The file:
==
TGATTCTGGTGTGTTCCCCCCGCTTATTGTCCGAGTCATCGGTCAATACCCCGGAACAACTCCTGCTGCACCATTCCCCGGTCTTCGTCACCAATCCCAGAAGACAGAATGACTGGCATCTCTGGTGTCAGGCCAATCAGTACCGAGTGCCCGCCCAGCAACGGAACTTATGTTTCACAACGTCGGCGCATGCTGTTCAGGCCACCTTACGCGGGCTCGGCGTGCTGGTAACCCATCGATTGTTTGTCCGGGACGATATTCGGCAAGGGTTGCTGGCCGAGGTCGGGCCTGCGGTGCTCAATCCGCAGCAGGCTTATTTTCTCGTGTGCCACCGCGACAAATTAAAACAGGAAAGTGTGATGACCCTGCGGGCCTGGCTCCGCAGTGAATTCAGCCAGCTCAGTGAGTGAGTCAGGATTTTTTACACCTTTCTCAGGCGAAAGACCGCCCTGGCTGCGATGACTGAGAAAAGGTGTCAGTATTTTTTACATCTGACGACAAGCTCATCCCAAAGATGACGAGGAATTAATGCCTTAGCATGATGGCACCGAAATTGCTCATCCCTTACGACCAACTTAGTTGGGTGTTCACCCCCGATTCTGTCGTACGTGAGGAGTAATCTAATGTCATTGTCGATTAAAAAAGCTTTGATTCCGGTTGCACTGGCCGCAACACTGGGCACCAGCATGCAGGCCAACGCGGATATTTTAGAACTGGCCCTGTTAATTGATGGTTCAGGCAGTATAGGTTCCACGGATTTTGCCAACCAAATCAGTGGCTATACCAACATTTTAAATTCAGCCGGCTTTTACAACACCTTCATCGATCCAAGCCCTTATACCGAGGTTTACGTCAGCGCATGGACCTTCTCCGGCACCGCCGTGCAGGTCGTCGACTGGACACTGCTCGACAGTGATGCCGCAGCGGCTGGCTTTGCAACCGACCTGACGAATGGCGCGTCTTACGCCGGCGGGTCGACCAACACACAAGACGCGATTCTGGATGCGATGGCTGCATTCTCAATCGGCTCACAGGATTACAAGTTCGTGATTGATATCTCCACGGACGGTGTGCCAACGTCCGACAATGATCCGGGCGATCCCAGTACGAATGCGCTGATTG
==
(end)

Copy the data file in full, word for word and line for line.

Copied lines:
TGATTCTGGTGTGTTCCCCCCGCTTATTGTCCGAGTCATCGGTCAATACCCCGGAACAACTCCTGCTGCACCATTCCCCGGTCTTCGTCACCAATCCCAGAAGACAGAATGACTGGCATCTCTGGTGTCAGGCCAATCAGTACCGAGTGCCCGCCCAGCAACGGAACTTATGTTTCACAACGTCGGCGCATGCTGTTCAGGCCACCTTACGCGGGCTCGGCGTGCTGGTAACCCATCGATTGTTTGTCCGGGACGATATTCGGCAAGGGTTGCTGGCCGAGGTCGGGCCTGCGGTGCTCAATCCGCAGCAGGCTTATTTTCTCGTGTGCCACCGCGACAAATTAAAACAGGAAAGTGTGATGACCCTGCGGGCCTGGCTCCGCAGTGAATTCAGCCAGCTCAGTGAGTGAGTCAGGATTTTTTACACCTTTCTCAGGCGAAAGACCGCCCTGGCTGCGATGACTGAGAAAAGGTGTCAGTATTTTTTACATCTGACGACAAGCTCATCCCAAAGATGACGAGGAATTAATGCCTTAGCATGATGGCACCGAAATTGCTCATCCCTTACGACCAACTTAGTTGGGTGTTCACCCCCGATTCTGTCGTACGTGAGGAGTAATCTAATGTCATTGTCGATTAAAAAAGCTTTGATTCCGGTTGCACTGGCCGCAACACTGGGCACCAGCATGCAGGCCAACGCGGATATTTTAGAACTGGCCCTGTTAATTGATGGTTCAGGCAGTATAGGTTCCACGGATTTTGCCAACCAAATCAGTGGCTATACCAACATTTTAAATTCAGCCGGCTTTTACAACACCTTCATCGATCCAAGCCCTTATACCGAGGTTTACGTCAGCGCATGGACCTTCTCCGGCACCGCCGTGCAGGTCGTCGACTGGACACTGCTCGACAGTGATGCCGCAGCGGCTGGCTTTGCAACCGACCTGACGAATGGCGCGTCTTACGCCGGCGGGTCGACCAACACACAAGACGCGATTCTGGATGCGATGGCTGCATTCTCAATCGGCTCACAGGATTACAAGTTCGTGATTGATATCTCCACGGACGGTGTGCCAACGTCCGACAATGATCCGGGCGATCCCAGTACGAATGCGCTGATTG